The inauguration of President Joe Biden and Vice President Kamala Harris signified a change in the country as Democrats officially took control of both the White House and Congress.
Rio Grande Valley lawmakers were able to witness the change of power firsthand, and shared their thoughts on what they anticipate the first 100 days of this new administration could bring to a divided country.
“It certainly feels good to be an American today and to watch this peaceful transition of power happen right before us in a very tense time in modern day history,” U.S. Rep. Vicente Gonzalez, D-McAllen, said Wednesday afternoon. “There was clearly a feeling of optimism and unity. I’m still euphoric from today’s events.”
Gonzalez described starting his day very early in the morning and braving the cold Washington D.C. weather during the inauguration, which he described as a bipartisan, positive energy event.
“Obviously, you saw the performances and the speeches. It was something just beautiful that I’m happy that I’m able to share with people in my district,” Gonzalez said. “We were just very proud to see a new page in America, a new time and new ideas that will be coming and new priorities that this presidency and this administration will be taking. We’re very happy about that — very proud.”
Gonzalez said that he anticipates Biden “conquering” the pandemic with 100 million vaccines within the president’s first 100 days. He says that it will lead to reopening the economy and bringing back face-to-face instruction in schools.
“That will lower the food lines and the food banks, it will lower unemployment rates and it will get our economy humming again,” Gonzalez said. “He’s got the right idea, so I’m very optimistic of that.”
Gonzalez said that Biden plans to provide aid for people indebted with student loans, an issue that follows many young people in the county.
U.S. Rep. Filemon Vela, D-Brownsville, who was unable to attend the inauguration due to personal reasons, shared many of Gonzalez’s ideas for Biden’s first 100 days.
“I can’t think of anyone better to ascend to the presidency in this precarious moment than Joe Biden,” Vela said. “I’ve gotten to know him and his family well. In light of the pandemic and in light of the Capitol Hill riots, this moment could not come soon enough.”
Vela, who Biden recently named vice chair of the DNC, said that he anticipates this being the top priority for the administration.
“We need to address both the disastrous health and economic consequences to (Donald) Trump’s approach to COVID,” Vela said. “I think that issue will be front and center. I would think in the first 30 to 60 days Congress will pass a COVID relief package to compliment what we passed at the end of the year. Hopefully it will include more stimulus payments for families, robust funding for vaccine distribution and enhanced unemployment insurance, and more protection for small businesses.”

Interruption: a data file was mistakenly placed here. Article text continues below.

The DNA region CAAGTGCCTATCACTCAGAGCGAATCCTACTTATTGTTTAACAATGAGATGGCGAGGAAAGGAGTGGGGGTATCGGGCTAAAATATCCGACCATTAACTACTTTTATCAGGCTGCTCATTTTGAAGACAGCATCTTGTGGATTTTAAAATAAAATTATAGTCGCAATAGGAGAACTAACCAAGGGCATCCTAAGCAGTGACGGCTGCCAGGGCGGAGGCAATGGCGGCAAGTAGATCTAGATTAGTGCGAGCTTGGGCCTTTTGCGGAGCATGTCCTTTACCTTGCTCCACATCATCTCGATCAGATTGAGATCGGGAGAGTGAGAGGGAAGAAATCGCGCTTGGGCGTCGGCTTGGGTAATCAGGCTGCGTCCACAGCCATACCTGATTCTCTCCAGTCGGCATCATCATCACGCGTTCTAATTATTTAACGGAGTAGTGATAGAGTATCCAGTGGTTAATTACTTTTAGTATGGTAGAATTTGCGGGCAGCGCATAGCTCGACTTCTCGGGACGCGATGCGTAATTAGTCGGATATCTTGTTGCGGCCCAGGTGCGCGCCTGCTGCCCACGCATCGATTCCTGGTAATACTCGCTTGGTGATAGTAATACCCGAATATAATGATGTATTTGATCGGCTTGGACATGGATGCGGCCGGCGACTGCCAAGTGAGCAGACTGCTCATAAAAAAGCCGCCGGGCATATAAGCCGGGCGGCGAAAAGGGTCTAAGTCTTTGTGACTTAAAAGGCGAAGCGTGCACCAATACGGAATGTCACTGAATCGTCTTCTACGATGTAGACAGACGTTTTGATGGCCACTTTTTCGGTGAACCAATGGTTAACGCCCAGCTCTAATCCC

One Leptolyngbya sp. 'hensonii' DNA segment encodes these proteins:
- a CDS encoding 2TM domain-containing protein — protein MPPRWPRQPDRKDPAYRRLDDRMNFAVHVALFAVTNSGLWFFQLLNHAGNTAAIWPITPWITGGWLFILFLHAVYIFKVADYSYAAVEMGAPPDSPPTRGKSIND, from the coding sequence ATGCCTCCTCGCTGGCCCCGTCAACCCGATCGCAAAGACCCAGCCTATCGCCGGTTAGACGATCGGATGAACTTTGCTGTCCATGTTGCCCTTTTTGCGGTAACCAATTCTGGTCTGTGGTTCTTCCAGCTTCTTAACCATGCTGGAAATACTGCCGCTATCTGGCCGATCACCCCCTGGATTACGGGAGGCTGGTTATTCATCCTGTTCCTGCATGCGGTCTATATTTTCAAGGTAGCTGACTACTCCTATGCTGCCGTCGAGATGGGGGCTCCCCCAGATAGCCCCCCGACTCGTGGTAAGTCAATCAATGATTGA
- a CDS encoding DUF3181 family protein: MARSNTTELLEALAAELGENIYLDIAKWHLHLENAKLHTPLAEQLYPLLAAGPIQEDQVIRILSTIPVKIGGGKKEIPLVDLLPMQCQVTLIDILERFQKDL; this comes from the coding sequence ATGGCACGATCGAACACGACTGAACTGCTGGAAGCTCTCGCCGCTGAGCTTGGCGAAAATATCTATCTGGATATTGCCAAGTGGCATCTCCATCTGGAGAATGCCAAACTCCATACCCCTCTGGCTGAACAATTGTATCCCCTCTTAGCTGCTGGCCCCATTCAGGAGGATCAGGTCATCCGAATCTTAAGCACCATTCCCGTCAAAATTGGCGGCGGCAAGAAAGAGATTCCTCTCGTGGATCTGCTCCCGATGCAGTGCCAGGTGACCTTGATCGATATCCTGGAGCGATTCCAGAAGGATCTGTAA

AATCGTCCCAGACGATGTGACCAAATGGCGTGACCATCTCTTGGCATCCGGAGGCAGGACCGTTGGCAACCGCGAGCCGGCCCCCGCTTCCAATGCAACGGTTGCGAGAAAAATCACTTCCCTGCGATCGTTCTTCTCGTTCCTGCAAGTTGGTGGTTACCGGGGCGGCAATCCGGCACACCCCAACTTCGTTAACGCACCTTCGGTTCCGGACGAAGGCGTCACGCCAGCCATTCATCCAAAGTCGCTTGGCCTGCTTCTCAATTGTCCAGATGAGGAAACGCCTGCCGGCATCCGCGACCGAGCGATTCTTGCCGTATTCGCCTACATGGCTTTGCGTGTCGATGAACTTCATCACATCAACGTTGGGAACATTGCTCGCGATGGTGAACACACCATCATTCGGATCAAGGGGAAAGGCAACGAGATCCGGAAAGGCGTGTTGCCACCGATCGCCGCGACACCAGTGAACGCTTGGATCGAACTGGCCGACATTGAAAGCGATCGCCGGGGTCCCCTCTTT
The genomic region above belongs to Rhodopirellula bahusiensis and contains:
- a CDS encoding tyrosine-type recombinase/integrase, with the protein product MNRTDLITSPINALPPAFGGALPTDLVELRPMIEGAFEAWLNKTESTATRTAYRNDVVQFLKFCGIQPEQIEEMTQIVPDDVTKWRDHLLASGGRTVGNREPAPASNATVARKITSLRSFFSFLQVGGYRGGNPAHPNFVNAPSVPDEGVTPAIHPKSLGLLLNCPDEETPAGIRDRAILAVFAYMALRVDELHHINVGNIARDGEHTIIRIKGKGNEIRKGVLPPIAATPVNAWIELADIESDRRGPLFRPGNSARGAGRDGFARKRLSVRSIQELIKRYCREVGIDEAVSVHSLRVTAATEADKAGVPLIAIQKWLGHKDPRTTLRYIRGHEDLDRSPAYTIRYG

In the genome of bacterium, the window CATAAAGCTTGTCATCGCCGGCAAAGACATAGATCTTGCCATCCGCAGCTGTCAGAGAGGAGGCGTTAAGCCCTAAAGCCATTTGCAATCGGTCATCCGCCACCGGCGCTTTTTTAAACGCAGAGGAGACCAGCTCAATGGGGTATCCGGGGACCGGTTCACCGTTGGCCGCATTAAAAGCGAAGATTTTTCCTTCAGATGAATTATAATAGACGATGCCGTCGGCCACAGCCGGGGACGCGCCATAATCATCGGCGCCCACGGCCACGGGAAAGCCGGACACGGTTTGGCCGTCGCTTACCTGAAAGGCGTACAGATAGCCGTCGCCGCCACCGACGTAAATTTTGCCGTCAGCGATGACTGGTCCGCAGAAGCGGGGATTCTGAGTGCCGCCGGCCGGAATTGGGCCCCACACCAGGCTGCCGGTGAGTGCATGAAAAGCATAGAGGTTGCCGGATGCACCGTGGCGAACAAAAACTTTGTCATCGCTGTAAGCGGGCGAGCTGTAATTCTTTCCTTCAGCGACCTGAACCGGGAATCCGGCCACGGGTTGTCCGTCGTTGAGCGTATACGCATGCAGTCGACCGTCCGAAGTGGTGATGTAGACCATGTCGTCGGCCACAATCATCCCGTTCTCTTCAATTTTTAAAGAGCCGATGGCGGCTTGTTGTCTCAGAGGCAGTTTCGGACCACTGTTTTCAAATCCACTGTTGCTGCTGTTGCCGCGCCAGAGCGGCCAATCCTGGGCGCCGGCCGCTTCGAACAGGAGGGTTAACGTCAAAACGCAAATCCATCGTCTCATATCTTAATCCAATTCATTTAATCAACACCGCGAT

Vela said that he foresees a significant infrastructure bill being passed in the next six months.
“In the meantime, Joe Biden will bring some humanity back to the immigration system by reversing some of Trump’s policies that we’ve had to endure for the last four years,” Vela added.
Wednesday’s inauguration ceremony marked the first time in 152 years that an outgoing president did not attend. The last president to not attend his successor’s inauguration was in 1869, when Andrew Johnson did not attend Ulysses S. Grant’s inauguration. Johnson, like Trump, was also impeached.
U.S. Rep. Henry Cuellar, D-Laredo, described Trump’s absence from Wednesday’s festivities as unfortunate.
“I think it’s important for the symbolism of a transition from president to another president,” Cuellar said. “But we will move on.”
Cuellar echoed his fellow representative’s prognostications about more aggressive legislation towards battling the COVID-19 pandemic, particularly the 100 million vaccines and another round of stimulus checks in Biden’s first 100 days. Cuellar said that this will be accomplished with bipartisan support.
“I also believe that he also extended an olive branch today and has said, ‘I want to work with the other side.’ We know the country is divided,” Gonzalez said. “I could tell you as a member of Congress, I know my district is divided. I want to go to the other side. I want to go to different churches and synagogues of every faith and try to talk to them about what has divided our country and how we could unite again. I think we need to do it at every level, from the very top from the presidency all the way to congressional districts down around the country.
“We have just come out of one of the most divisive times in American history, and this is a ripe opportunity that President Joe Biden is offering us to make real change. I’m very optimistic.”
Staff writer Colleen DeGuzman contributed to this report.